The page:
In Japan, tea is more than just a hot drink. It is a very important ritual that has a lot of meaning within the Japanese culture. Life in relative seclusion for centuries and the cultural isolation from the continent have shaped Japanese history and development over many centuries. This other philosophy of life, researching the auxiliary effects in tea, appreciation for this special natural product, devotion, warm hospitality and the Zen-Buddhism are elements that became part of the Japanese tea ceremony. The tea ceremony represents purity, tranquility, respect and harmony and a lot of preparation goes into this important event. A very important concept to the aesthetics of the tea ceremony is “Wabi-sabi”, what translates to elegance and simplicity. Experiencing a traditional Japanese tea ceremony gives you a glimpse into a fascinating part of Japanese culture that has a lot of history and cultural significance.
Matcha for the Tea Ceremony is being prepared, around 1920
How did the tea ceremony start?
With the tea also the Chinese tea etiquette found its way to Japan, what lead to influences to the Japanese tea ceremony and therefore the Japanese tea ceremony in its early stage. The Japanese tea ceremony is rooted in a ritualization of the tea preparation in Zen monasteries from the Chinese Tang period and its further development in Japan.
In the 12th century, Buddhist monks brought powdered tea, Matcha, from China to Japan.
Fist in use as medicine and used as a concentration aid for the meditation in monasteries as an "addition" for the dissemination of the Zen philosophy. After around two hundred years, Matcha was - served according to certain established guidelines - also found in illusory societies of gamblers and bon vivants.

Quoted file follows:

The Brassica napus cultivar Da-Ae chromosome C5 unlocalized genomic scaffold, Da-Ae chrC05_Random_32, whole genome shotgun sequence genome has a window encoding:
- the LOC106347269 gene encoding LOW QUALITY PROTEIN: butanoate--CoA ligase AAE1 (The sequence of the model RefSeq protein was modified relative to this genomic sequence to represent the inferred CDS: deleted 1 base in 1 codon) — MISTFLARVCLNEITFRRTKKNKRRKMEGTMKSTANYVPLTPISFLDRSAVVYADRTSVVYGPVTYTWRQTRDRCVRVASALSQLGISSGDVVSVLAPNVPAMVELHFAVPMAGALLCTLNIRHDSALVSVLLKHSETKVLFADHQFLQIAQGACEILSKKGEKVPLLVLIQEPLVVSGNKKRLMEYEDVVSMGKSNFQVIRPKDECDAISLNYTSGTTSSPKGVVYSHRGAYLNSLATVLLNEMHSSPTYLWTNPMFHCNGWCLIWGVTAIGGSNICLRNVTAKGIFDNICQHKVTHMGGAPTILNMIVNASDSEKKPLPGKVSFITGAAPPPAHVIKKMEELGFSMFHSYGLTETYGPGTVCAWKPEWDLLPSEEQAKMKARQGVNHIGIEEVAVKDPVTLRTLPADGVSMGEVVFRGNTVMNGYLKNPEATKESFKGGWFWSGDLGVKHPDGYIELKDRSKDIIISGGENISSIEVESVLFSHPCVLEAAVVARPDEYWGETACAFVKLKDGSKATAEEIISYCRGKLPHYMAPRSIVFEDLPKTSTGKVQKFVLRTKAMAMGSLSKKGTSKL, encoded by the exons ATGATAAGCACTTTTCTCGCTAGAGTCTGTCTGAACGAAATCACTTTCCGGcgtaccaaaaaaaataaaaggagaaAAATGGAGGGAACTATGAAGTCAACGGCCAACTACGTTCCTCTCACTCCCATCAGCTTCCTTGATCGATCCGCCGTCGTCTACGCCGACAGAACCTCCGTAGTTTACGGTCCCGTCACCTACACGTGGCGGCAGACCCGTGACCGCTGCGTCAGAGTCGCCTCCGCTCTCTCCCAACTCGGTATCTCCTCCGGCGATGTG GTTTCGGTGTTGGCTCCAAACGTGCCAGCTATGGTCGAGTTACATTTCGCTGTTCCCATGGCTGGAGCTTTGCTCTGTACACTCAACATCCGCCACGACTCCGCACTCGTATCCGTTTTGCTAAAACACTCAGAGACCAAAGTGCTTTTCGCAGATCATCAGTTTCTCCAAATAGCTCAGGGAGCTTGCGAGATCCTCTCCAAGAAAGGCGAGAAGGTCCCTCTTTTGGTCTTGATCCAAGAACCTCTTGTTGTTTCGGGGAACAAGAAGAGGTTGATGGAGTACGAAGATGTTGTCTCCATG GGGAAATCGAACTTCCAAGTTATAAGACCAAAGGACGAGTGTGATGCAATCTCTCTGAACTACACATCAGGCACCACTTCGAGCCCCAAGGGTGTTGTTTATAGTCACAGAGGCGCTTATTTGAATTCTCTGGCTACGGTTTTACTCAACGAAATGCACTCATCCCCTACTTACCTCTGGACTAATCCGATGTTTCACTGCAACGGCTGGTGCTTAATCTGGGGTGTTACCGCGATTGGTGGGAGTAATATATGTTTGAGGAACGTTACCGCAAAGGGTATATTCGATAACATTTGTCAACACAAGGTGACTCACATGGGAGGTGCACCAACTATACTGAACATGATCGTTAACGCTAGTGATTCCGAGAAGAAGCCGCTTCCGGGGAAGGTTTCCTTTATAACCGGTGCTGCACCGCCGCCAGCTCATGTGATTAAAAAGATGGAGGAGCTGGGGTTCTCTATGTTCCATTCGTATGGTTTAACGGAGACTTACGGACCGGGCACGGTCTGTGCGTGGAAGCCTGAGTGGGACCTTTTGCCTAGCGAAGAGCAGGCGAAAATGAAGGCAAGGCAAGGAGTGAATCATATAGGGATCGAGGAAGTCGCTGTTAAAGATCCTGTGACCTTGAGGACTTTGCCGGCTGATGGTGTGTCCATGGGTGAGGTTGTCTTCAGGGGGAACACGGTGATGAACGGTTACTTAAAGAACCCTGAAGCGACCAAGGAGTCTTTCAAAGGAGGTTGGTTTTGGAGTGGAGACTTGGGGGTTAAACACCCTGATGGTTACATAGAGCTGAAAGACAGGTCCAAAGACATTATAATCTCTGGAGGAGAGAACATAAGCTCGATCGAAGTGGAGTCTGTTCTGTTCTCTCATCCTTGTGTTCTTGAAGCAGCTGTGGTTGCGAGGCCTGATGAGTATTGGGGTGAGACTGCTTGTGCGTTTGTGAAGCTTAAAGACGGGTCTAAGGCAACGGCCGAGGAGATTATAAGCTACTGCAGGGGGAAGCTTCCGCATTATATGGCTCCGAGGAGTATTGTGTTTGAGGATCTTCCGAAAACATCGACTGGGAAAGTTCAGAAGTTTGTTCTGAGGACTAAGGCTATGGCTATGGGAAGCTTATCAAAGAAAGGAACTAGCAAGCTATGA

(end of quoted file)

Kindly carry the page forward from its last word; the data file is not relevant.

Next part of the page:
Again, another 100 years later, Zen-Priest Murata Jukō (1423-1502) brought back the tea ceremony from this elegant world to the monasteries. Murata Jukō and Takeno Jōō (1502- 1555) were figures of great importance for the further development of the tea ceremony.
Matcha ready to be prepared using a sunken hearth (炉, ro)
Matcha and Wagashi (Traditional Japanese sweets)
Sen no Rikyu
But the most poignant figure in the history of the Japanese tea ceremony is without a doubt Sen no Rikyu (1522-1591). Born as the son of fish merchants in Sakai (Osaka), he discovered his love for tea through his father, and at the age of sixteen he began to learn the way of tea from Kitamuki Dōchin (1504-1562), a friend of Takeno Jōō (1502-1555).
After his father’s death Sen no Rikyu studied Zen in Kyoto. And was later recommended to Takeno Jōō, as his student. Later he made a name of himself as a tea master, and his services were very coveted. He then became the tea master for the powerful daimyo Oda Nobunaga, and after his death in 1582 he became the chief tea master for Toyotomi Hideyoshi (1537-1598). Around the time of the big tea gathering in 1587, the relationship between Sen no Rikyu and Toyotomi Hideyoshi began to sour. After Sen no Rikyu and Toyotomi Hideyoshi began to divide more and more and when Rikyu placed a wooden statue of himself in the gate at Daikoku-ji Templel in Kyoto, Hideyoshi was furious. This literally was the straw that broke the camel's back. Hideyoshi was well known for his temper and in 1591, Hideyoshi ordered him to commit Seppuku, ritual suicide. In spring 1591, Sen no Rikyu held a last tea ceremony and then disemboweled himself with a sword.
Sen no Rikyu fundamentally changed the art. He prepared tea and shared it with a few guests, sometimes just one on one, in simple, rustic huts, with plain implements: rough ceramic bowls, bamboo scoops and whisks. Under his guidance, the Japanese tea ceremony became devoted to the quiet, the subtle, the unpretentious. Instead of a grand party, it became a way to understand how quickly life passes and how host and guest can communicate beyond words and learn fundamental truths about each other. Under Sen no Rikyu, the ceremony became “茶道” (Sadō),”, The way of tea.